Cellular models of neurodevelopmental disorders provide a valuable experimental system to uncover disease mechanisms and novel therapeutic strategies. The ability of induced pluripotent stem cells (iPSCs) to generate diverse brain cell types offers great potential to model several neurodevelopmental disorders. Further patient-derived iPSCs have the unique genetic and molecular signature of the affected individuals, which allows researchers to address limitations of transgenic behavioural models, as well as generate hypothesis-driven models to study disorder-relevant phenotypes at a cellular level. In this article, we review the extant literature that has used iPSC-based modelling to understand the neuronal and glial contributions to neurodevelopmental disorders including autism spectrum disorder (ASD), Rett syndrome, bipolar disorder (BP), and schizophrenia. For instance, several molecular candidates have been shown to influence cellular phenotypes in three-dimensional iPSC-based models of ASD patients. Delays in differentiation of astrocytes and morphological changes of neurons are associated with Rett syndrome. In the case of bipolar disorders and schizophrenia, patient-derived models helped to identify cellular phenotypes associated with neuronal deficits (e.g., excitability) and mutation-specific abnormalities in oligodendrocytes (e.g., CSPG4). Further we provide a critical review of the current limitations of this field and provide methodological suggestions to enhance future modelling efforts of neurodevelopmental disorders. Future developments in experimental design and methodology of disease modelling represent an exciting new avenue relevant to neurodevelopmental disorders.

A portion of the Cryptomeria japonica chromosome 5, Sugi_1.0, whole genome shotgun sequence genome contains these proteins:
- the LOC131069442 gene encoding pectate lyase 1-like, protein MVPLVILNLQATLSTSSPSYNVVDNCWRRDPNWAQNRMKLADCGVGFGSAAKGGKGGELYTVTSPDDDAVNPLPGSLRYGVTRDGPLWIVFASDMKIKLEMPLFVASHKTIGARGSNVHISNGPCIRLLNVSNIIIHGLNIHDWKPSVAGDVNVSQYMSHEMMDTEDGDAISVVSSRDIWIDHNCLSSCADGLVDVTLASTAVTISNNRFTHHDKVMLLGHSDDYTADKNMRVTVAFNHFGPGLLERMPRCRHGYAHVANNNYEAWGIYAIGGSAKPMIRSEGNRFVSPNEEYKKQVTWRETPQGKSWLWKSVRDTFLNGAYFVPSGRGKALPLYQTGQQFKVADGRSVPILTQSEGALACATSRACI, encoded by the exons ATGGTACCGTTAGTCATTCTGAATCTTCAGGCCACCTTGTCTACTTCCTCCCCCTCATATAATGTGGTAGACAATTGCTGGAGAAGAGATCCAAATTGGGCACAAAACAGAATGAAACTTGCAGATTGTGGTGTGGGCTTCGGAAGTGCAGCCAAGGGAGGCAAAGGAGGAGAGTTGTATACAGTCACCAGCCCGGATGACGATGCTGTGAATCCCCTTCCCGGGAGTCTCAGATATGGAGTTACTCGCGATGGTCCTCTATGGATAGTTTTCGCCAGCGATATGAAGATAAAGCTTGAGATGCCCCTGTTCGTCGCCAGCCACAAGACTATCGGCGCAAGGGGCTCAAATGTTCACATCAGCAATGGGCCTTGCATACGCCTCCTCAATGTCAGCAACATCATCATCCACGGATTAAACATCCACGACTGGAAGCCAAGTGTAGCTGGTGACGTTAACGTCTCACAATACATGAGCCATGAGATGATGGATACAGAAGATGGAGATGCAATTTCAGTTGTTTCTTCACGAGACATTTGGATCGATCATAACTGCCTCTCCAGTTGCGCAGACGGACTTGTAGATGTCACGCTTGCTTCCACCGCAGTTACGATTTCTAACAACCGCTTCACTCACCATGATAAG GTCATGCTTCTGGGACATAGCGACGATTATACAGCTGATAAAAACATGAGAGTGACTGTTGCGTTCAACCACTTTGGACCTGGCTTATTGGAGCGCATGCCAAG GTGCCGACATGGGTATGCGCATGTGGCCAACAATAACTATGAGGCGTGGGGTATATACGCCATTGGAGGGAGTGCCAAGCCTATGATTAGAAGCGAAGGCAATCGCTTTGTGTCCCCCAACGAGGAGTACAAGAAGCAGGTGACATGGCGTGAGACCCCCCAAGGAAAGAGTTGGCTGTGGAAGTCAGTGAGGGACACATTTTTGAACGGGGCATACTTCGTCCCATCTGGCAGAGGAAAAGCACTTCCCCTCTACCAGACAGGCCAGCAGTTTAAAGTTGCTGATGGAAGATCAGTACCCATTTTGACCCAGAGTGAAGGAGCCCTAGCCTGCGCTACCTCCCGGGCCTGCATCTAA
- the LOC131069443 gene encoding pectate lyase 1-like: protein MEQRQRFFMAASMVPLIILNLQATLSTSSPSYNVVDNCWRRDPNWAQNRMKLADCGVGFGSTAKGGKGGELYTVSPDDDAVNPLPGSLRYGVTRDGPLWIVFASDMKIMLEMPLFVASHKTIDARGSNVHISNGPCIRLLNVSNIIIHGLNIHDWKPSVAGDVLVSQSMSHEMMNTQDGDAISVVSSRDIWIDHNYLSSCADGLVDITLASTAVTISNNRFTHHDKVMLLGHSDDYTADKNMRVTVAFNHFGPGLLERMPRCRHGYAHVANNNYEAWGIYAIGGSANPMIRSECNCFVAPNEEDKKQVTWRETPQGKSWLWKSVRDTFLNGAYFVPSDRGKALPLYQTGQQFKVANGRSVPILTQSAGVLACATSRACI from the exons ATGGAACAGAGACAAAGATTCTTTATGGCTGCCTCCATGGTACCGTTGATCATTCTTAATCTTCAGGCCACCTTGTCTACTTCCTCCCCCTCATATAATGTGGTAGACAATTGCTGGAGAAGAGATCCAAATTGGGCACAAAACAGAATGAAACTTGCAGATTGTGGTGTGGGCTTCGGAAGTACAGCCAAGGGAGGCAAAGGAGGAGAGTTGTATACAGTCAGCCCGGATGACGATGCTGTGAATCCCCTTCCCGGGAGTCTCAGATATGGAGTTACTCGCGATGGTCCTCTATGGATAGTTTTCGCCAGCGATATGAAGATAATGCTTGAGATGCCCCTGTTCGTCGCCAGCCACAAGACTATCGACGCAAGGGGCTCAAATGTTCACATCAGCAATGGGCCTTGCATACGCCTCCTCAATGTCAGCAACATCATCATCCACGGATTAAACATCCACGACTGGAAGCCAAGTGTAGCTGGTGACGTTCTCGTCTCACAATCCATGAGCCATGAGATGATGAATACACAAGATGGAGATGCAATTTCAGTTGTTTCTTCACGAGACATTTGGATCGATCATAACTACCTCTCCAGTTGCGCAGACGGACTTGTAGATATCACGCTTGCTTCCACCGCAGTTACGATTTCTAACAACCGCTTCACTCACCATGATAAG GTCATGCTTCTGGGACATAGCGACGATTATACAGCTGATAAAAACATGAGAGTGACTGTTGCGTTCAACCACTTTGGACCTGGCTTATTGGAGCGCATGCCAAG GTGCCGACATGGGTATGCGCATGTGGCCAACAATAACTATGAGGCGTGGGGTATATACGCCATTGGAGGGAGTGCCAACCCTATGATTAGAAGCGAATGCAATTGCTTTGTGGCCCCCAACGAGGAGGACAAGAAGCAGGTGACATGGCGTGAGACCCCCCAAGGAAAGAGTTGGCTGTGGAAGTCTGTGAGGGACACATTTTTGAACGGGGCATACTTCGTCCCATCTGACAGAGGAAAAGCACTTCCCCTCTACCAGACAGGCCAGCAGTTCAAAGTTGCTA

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We acknowledge the financial support of the National Health and Medical Research Council (NHMRC) [Early Career Fellowship ID 1112452 (JT)], the Society for Mental Health Research [Early Career Research Project Grant Award (JT)], the Rebecca L Cooper Medical Research Foundation [Medical Research Grant ID 10409 (JT)] and Monash University [Strategic Grant Scheme ID SGS16-0410 (JT)]. MAB is supported by a Senior Research Fellowship from the NHMRC (APP1154378). MAB, JT, and ZH are supported by project funding from the NHMRC (APP1146644).
Conflict of interest
The authors declare that they have no conflict of interest.
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